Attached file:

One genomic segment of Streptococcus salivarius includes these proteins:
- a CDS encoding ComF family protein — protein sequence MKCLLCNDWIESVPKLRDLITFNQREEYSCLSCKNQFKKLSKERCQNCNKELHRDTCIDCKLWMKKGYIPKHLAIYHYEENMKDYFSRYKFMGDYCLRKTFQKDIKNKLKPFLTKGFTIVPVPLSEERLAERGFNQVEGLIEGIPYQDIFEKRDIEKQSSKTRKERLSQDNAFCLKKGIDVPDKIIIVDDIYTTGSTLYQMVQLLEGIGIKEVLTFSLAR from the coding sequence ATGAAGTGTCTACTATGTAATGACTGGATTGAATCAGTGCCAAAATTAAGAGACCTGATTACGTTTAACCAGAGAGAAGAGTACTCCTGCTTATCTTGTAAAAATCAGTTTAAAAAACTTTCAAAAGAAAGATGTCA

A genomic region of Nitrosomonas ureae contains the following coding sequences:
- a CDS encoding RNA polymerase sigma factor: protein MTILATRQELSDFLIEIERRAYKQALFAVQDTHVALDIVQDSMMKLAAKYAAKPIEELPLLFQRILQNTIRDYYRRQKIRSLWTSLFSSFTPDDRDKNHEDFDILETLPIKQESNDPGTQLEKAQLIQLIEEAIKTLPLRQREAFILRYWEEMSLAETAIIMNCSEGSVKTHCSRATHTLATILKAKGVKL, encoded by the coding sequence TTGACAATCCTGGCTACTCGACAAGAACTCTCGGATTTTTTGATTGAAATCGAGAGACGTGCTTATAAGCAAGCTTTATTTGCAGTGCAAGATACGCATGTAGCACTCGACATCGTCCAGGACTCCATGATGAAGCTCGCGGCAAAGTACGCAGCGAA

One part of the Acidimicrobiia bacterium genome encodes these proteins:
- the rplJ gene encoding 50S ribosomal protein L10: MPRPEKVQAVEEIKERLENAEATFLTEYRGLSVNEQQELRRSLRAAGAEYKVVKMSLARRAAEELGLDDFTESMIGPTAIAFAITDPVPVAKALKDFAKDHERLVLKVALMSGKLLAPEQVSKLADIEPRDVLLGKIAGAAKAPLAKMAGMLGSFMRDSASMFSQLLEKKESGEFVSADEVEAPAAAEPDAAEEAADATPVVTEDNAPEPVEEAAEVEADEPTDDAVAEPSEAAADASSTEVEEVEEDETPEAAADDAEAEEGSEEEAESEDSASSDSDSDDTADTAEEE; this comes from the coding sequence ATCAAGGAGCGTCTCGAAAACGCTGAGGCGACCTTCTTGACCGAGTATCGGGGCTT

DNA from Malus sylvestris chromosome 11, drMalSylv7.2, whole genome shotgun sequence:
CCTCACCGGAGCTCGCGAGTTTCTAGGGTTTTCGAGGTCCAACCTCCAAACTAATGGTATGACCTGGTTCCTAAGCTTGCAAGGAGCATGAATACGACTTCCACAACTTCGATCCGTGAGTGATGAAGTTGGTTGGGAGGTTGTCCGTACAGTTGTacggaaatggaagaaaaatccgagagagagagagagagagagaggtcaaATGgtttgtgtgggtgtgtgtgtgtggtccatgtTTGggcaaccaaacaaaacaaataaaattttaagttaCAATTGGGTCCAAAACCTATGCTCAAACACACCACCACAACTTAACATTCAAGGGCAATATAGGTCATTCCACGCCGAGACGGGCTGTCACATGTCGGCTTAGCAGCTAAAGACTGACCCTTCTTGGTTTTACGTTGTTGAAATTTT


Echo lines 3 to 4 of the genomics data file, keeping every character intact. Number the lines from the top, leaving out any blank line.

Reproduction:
A genomic region of Nitrosomonas ureae contains the following coding sequences:
- a CDS encoding RNA polymerase sigma factor: protein MTILATRQELSDFLIEIERRAYKQALFAVQDTHVALDIVQDSMMKLAAKYAAKPIEELPLLFQRILQNTIRDYYRRQKIRSLWTSLFSSFTPDDRDKNHEDFDILETLPIKQESNDPGTQLEKAQLIQLIEEAIKTLPLRQREAFILRYWEEMSLAETAIIMNCSEGSVKTHCSRATHTLATILKAKGVKL, encoded by the coding sequence TTGACAATCCTGGCTACTCGACAAGAACTCTCGGATTTTTTGATTGAAATCGAGAGACGTGCTTATAAGCAAGCTTTATTTGCAGTGCAAGATACGCATGTAGCACTCGACATCGTCCAGGACTCCATGATGAAGCTCGCGGCAAAGTACGCAGCGAA